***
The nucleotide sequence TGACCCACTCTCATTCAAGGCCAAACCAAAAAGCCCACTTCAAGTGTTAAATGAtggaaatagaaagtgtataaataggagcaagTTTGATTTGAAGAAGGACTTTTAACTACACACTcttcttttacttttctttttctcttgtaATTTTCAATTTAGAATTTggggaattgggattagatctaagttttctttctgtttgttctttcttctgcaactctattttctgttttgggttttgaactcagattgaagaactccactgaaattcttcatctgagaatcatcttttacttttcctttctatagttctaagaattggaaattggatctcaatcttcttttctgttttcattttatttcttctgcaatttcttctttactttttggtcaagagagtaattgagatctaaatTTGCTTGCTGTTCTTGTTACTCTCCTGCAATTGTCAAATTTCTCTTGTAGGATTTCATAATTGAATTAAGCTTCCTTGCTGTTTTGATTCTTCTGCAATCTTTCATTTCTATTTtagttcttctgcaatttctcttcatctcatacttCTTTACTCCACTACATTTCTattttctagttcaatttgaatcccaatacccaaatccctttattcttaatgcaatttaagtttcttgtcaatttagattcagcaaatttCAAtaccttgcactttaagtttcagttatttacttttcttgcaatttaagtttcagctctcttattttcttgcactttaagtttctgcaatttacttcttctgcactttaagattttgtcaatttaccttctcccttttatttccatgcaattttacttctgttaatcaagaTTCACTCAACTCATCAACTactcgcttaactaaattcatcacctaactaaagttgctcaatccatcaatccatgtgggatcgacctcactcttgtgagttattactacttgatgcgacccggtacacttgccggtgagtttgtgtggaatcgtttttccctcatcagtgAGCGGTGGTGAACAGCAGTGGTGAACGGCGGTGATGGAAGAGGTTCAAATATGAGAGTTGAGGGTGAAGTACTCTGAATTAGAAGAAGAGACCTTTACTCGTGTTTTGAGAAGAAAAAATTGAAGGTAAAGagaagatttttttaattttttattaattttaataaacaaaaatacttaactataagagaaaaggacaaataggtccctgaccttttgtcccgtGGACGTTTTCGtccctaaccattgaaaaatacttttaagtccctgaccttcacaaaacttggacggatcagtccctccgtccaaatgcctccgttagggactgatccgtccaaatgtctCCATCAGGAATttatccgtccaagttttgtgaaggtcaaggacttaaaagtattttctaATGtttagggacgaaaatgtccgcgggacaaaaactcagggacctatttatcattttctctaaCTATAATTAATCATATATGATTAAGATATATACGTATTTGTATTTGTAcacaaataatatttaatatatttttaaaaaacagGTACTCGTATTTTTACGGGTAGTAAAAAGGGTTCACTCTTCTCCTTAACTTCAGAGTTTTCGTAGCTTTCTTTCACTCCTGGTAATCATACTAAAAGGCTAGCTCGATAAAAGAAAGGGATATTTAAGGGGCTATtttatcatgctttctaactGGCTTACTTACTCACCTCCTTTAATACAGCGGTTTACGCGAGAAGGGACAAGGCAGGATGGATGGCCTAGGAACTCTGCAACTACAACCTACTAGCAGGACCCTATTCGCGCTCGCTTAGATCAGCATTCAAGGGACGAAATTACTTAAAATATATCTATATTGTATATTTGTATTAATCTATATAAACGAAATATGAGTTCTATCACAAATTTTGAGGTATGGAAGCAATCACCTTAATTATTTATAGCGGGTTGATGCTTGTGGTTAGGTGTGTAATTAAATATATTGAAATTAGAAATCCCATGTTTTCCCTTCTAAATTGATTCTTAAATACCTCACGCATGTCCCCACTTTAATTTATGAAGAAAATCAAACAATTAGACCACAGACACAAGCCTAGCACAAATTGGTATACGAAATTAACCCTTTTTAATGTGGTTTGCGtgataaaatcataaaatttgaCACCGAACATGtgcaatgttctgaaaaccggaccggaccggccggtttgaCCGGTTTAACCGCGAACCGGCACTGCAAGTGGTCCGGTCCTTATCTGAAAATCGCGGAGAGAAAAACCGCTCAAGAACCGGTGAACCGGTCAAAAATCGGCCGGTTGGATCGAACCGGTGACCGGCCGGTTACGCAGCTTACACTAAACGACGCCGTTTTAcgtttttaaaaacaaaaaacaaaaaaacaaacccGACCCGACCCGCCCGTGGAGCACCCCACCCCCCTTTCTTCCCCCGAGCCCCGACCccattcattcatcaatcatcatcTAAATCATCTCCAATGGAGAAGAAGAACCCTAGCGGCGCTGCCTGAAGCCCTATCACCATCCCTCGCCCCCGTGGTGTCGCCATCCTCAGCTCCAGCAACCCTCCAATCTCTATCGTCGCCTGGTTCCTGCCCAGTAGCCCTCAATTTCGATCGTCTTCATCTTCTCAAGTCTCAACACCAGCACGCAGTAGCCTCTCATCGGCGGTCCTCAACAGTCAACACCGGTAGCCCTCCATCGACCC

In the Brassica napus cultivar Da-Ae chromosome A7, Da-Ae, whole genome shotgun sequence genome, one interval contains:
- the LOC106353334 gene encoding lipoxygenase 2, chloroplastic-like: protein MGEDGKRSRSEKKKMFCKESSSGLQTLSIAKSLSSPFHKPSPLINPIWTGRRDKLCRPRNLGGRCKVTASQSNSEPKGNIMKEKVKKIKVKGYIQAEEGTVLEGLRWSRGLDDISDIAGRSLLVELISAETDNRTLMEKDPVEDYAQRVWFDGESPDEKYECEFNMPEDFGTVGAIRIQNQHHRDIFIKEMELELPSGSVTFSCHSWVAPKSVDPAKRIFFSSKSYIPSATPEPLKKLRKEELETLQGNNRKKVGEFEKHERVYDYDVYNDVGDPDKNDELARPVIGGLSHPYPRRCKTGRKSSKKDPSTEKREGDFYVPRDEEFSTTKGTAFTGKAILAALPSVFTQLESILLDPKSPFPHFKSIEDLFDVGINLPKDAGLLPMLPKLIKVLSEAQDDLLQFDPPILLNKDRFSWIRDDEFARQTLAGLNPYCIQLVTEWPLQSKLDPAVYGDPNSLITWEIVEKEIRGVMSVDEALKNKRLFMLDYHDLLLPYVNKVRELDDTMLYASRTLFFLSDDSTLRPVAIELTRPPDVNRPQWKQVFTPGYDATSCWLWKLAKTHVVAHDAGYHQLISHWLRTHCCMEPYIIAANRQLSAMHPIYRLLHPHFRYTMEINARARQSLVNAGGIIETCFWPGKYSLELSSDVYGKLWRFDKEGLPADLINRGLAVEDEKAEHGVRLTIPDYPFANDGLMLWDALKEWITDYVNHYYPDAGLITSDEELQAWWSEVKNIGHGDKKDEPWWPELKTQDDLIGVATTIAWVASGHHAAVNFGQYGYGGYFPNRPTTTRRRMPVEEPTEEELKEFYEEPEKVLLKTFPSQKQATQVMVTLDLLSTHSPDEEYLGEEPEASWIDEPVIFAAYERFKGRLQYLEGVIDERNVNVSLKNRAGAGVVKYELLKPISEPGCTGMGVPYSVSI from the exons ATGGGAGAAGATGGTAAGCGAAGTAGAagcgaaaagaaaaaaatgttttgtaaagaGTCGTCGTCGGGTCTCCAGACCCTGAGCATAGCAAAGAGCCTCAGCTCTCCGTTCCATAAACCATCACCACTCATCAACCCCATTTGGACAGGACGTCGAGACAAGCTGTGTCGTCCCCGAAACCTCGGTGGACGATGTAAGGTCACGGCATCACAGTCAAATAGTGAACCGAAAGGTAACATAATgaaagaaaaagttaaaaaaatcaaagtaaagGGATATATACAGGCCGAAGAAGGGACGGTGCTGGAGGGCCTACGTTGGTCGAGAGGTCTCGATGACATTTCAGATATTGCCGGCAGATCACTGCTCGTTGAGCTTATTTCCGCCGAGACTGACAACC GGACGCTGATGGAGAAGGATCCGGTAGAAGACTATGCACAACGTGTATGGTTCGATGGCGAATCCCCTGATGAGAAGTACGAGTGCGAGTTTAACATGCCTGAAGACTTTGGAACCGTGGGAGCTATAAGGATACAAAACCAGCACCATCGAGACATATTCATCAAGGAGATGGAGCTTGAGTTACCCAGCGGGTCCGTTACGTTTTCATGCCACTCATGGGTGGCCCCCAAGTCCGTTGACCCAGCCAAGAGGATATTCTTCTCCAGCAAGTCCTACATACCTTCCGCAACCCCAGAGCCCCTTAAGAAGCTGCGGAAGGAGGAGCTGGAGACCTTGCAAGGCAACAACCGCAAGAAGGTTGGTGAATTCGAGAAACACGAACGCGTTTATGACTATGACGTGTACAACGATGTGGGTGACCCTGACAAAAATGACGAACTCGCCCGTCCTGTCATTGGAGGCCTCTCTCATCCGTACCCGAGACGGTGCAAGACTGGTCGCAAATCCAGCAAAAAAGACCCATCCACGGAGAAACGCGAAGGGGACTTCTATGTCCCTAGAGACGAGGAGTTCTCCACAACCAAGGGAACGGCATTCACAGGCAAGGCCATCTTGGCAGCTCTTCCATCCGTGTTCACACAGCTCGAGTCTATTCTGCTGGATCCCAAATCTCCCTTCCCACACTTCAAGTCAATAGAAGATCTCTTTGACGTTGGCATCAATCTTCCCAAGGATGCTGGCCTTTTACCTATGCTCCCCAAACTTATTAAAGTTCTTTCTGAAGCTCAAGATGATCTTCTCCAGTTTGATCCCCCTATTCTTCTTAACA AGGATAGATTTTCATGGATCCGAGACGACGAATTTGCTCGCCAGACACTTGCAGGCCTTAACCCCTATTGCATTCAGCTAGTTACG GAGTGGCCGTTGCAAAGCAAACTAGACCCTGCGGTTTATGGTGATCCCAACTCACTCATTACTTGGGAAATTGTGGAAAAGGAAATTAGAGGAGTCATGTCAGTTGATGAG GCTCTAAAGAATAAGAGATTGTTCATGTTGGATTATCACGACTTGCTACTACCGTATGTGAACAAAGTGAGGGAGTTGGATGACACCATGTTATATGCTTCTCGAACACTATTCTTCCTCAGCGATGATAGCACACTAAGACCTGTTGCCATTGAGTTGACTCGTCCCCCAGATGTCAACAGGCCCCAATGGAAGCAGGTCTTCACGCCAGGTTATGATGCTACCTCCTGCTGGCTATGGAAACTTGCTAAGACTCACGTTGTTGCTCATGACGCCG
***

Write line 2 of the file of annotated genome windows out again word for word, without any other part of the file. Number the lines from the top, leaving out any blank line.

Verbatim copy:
In the Brassica napus cultivar Da-Ae chromosome A7, Da-Ae, whole genome shotgun sequence genome, one interval contains: